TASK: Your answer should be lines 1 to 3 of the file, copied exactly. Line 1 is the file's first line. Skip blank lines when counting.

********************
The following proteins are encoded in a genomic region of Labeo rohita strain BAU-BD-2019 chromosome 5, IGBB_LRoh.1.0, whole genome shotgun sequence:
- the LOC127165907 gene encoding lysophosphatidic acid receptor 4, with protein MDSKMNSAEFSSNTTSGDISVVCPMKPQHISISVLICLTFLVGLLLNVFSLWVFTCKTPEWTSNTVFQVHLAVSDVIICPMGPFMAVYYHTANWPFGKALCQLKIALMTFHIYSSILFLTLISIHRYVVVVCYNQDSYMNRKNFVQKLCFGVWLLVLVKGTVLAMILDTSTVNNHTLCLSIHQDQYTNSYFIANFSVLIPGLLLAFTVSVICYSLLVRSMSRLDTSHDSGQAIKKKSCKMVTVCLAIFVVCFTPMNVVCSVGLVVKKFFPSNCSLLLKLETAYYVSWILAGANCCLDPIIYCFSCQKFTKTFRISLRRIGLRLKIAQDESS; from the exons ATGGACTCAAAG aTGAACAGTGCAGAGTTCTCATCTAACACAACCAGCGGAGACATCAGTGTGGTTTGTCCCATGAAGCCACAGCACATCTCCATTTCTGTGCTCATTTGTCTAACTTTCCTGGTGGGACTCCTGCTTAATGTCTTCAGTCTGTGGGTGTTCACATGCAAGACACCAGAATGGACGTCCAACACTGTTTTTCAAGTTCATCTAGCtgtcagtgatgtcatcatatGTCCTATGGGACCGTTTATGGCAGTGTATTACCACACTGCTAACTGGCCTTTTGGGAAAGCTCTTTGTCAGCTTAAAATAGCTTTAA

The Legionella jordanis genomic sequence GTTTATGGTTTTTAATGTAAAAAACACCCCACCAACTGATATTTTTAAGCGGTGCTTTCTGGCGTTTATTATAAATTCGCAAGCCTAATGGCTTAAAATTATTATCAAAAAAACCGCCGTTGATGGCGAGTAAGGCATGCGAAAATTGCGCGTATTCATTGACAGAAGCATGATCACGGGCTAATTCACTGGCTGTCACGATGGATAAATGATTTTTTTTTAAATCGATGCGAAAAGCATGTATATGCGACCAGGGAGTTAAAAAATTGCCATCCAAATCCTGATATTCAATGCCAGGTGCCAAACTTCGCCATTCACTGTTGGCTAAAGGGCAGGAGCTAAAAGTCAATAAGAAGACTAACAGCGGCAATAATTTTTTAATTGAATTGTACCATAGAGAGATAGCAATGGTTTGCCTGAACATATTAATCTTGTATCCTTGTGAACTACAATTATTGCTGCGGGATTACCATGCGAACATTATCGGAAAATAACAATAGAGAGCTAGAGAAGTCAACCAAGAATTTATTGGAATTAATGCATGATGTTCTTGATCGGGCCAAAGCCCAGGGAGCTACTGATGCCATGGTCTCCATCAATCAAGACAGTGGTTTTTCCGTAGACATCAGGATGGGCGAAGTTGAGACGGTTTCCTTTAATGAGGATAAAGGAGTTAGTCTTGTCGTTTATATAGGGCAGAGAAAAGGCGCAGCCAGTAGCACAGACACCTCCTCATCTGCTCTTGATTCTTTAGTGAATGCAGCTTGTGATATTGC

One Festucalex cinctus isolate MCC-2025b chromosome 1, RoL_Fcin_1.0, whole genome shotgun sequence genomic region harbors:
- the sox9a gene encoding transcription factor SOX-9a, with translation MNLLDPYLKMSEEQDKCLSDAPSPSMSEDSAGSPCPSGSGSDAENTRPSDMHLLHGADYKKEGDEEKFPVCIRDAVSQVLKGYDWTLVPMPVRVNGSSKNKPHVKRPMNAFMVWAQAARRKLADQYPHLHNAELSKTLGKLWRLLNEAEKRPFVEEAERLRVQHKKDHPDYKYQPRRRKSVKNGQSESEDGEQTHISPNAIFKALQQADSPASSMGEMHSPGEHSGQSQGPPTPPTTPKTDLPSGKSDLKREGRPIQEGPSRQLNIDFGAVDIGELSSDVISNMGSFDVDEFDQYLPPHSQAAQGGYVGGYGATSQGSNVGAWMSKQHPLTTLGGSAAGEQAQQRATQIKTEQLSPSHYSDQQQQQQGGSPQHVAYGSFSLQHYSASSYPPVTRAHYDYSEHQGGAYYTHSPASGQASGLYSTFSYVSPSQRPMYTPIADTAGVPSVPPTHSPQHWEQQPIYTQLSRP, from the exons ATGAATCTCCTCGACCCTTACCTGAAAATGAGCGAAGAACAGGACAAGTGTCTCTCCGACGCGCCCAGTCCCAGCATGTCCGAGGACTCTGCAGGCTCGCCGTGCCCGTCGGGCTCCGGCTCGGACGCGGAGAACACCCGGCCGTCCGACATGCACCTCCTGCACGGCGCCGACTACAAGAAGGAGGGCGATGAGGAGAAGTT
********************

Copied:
The following proteins are encoded in a genomic region of Labeo rohita strain BAU-BD-2019 chromosome 5, IGBB_LRoh.1.0, whole genome shotgun sequence:
- the LOC127165907 gene encoding lysophosphatidic acid receptor 4, with protein MDSKMNSAEFSSNTTSGDISVVCPMKPQHISISVLICLTFLVGLLLNVFSLWVFTCKTPEWTSNTVFQVHLAVSDVIICPMGPFMAVYYHTANWPFGKALCQLKIALMTFHIYSSILFLTLISIHRYVVVVCYNQDSYMNRKNFVQKLCFGVWLLVLVKGTVLAMILDTSTVNNHTLCLSIHQDQYTNSYFIANFSVLIPGLLLAFTVSVICYSLLVRSMSRLDTSHDSGQAIKKKSCKMVTVCLAIFVVCFTPMNVVCSVGLVVKKFFPSNCSLLLKLETAYYVSWILAGANCCLDPIIYCFSCQKFTKTFRISLRRIGLRLKIAQDESS; from the exons ATGGACTCAAAG aTGAACAGTGCAGAGTTCTCATCTAACACAACCAGCGGAGACATCAGTGTGGTTTGTCCCATGAAGCCACAGCACATCTCCATTTCTGTGCTCATTTGTCTAACTTTCCTGGTGGGACTCCTGCTTAATGTCTTCAGTCTGTGGGTGTTCACATGCAAGACACCAGAATGGACGTCCAACACTGTTTTTCAAGTTCATCTAGCtgtcagtgatgtcatcatatGTCCTATGGGACCGTTTATGGCAGTGTATTACCACACTGCTAACTGGCCTTTTGGGAAAGCTCTTTGTCAGCTTAAAATAGCTTTAA

The Legionella jordanis genomic sequence GTTTATGGTTTTTAATGTAAAAAACACCCCACCAACTGATATTTTTAAGCGGTGCTTTCTGGCGTTTATTATAAATTCGCAAGCCTAATGGCTTAAAATTATTATCAAAAAAACCGCCGTTGATGGCGAGTAAGGCATGCGAAAATTGCGCGTATTCATTGACAGAAGCATGATCACGGGCTAATTCACTGGCTGTCACGATGGATAAATGATTTTTTTTTAAATCGATGCGAAAAGCATGTATATGCGACCAGGGAGTTAAAAAATTGCCATCCAAATCCTGATATTCAATGCCAGGTGCCAAACTTCGCCATTCACTGTTGGCTAAAGGGCAGGAGCTAAAAGTCAATAAGAAGACTAACAGCGGCAATAATTTTTTAATTGAATTGTACCATAGAGAGATAGCAATGGTTTGCCTGAACATATTAATCTTGTATCCTTGTGAACTACAATTATTGCTGCGGGATTACCATGCGAACATTATCGGAAAATAACAATAGAGAGCTAGAGAAGTCAACCAAGAATTTATTGGAATTAATGCATGATGTTCTTGATCGGGCCAAAGCCCAGGGAGCTACTGATGCCATGGTCTCCATCAATCAAGACAGTGGTTTTTCCGTAGACATCAGGATGGGCGAAGTTGAGACGGTTTCCTTTAATGAGGATAAAGGAGTTAGTCTTGTCGTTTATATAGGGCAGAGAAAAGGCGCAGCCAGTAGCACAGACACCTCCTCATCTGCTCTTGATTCTTTAGTGAATGCAGCTTGTGATATTGC